Why Visit

Vanuatu

Located in the South Pacific Ocean, Vanuatu is situated southwest of North America and is approximately 11 hours by plane from LA. A spectacular volcanic archipelago made up of 80 islands which stretch for more than 800 miles, Vanuatu is a popular vacation destination known for its lush tropical gardens, brilliant blue waters, pristine beaches, natural wonders, fantastic food, friendly locals and ancient culture. The islands also offer underwater caverns, colourful coral reefs and incredible shipwrecks to dive.

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The landscapes of Vanuatu range from dense jungle to natural harbours and offer a combination of smaller coral islands and soft white sand beaches as far as the eye can see. The main island of Efate is home to the national capital, Port Vila, which is also the region’s main tourist hub. There are plenty of beachside resorts to relax in, however Vanuatu’s rainforest is ideal for eco-tours such as hiking, kayaking and even deep sea fishing as well as exploring the ancient active volcano of Mt Yasur.

Iririki Resort Vanuatu

With a name that roughly translates to mean ‘land eternal’, Vanuatu is also a land of contrasts. There aren’t many places on earth where you can jump from a blue hole teeming with coral and tropical fish into a 4WD to see an active volcano belching lava above you. However it’s these contrasts that make Vanuatu a destination worth exploring. While the lure of the beachfront resorts is too great for any visitor to deny, your vacation can still feature plenty of unique and interesting traditional and adventurous experiences.

The smiling locals of Vanuatu immediately make you question why we live life in such a rush. Regardless of whether you’re staying at one of the creature-comfort resorts or have opted for a more authentic experience in thatched-roof accommodation, you’ll quickly adjust to ‘island time’ and slip right in to the Vanuatu state of mind. The balmy scented breezes and treasure trove of unforgettable experiences earns Vanuatu a special place in the hearts of visitors the world over.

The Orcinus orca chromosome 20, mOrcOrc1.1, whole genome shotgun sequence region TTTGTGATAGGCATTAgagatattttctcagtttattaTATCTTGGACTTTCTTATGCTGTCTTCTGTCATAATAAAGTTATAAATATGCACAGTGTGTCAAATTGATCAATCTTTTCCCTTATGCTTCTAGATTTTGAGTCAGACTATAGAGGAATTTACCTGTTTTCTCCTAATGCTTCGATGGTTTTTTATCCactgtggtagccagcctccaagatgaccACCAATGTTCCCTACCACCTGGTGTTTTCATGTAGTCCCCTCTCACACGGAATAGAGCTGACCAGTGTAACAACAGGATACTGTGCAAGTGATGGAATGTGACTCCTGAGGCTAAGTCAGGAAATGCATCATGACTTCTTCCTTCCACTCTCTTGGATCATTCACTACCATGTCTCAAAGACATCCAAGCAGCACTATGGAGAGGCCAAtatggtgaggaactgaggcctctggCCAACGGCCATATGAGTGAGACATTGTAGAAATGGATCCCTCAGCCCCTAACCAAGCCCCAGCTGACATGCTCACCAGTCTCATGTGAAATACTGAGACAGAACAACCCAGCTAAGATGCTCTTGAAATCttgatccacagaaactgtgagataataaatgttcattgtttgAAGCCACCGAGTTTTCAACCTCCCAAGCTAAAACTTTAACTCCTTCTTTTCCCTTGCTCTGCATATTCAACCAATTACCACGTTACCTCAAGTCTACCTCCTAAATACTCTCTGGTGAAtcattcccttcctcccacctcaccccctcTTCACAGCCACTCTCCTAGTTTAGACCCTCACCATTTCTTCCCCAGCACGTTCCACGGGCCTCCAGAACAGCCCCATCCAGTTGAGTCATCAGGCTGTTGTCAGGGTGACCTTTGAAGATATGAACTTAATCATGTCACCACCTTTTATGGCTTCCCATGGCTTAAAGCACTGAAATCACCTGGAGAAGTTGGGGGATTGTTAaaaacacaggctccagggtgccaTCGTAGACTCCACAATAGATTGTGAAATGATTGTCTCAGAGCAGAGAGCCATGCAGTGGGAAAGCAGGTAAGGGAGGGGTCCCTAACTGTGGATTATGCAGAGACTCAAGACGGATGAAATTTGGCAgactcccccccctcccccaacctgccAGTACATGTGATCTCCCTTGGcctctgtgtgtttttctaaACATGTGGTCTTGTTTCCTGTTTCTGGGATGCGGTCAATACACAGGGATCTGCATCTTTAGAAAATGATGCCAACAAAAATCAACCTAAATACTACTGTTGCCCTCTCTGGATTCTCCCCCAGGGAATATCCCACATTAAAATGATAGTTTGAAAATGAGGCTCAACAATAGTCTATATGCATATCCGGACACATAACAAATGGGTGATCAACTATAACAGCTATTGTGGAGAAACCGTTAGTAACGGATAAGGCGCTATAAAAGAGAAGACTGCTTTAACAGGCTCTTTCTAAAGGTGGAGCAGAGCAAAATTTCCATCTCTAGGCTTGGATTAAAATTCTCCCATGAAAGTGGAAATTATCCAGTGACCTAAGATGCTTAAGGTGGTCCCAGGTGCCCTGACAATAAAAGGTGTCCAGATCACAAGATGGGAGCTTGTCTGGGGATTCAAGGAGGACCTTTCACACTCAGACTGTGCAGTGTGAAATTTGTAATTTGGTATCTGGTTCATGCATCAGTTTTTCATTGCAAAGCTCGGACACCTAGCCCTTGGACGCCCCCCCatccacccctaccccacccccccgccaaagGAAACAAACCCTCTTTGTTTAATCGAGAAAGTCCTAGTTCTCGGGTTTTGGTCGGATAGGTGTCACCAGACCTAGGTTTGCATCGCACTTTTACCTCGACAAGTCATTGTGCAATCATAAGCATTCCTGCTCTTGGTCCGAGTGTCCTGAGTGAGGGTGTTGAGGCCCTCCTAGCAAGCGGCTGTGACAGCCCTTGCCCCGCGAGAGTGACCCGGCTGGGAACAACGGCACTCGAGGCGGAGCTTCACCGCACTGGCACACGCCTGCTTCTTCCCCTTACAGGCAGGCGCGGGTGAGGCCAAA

Whether you’re working on your tan on one of the picture-perfect beaches, exploring the pounding waterfalls, discovering the extraordinary ceremonies of this ancient living culture or diving luxury liner and WWII shipwrecks in the crystal clear waters, Vanuatu is sure to offer something to please.

On the main island of Efate, the centre buzzes with commercial and tourist trade. The compact island is great for driving and new roads provide easy access to the many cliffs, islets and bays. In fact, Efate is home to two of the best deep-water anchorages including Vila Bay and the developing Havannah Harbour. As you drive along the coast, you’ll pass cattle stations, rocky inlets and sprawling coconut plantations. Be sure to stop at one of the roadside stalls to sample the local produce and take part in the time-honoured tradition of the ‘honesty box’ as payment.

Blue Hole, Vanuatu

Located on the southeast coast, Santo is home to Vanuatu’s second-largest settlement Luganville and is also where you’ll find plenty of island resort escapes. The southwest of Santo his home to the highest mountains in Vanuatu including Mt Tabwemasana (6,164 ft), Mt Kotamtam (5,731 ft), Mt Tawaloala (5,715 ft) and Santo Peak (5,590 ft). These mountains tumble abruptly into the sea on one side and are shrouded in thick woodland on the other, however in amongst the woods are tiny villages home to roughly 5,000 people.

Of course the beachfront resorts are a far cry from woodland huts and are the perfect way to soak up island life without missing out on any of the modern day trappings. They’re also the ideal base from which to explore the remaining treasures of the island including the unbelievable pink Champagne Beach, colourful coral reefs, exploration caves and the amazing SS Coolidge, the best diving shipwreck in the world. History buffs can’t ignore Vanuatu’s fascinating past, steeped in WWII history, including the amazing Million Dollar Point, the site where huge amounts of American military equipment was dumped at the end of WWII.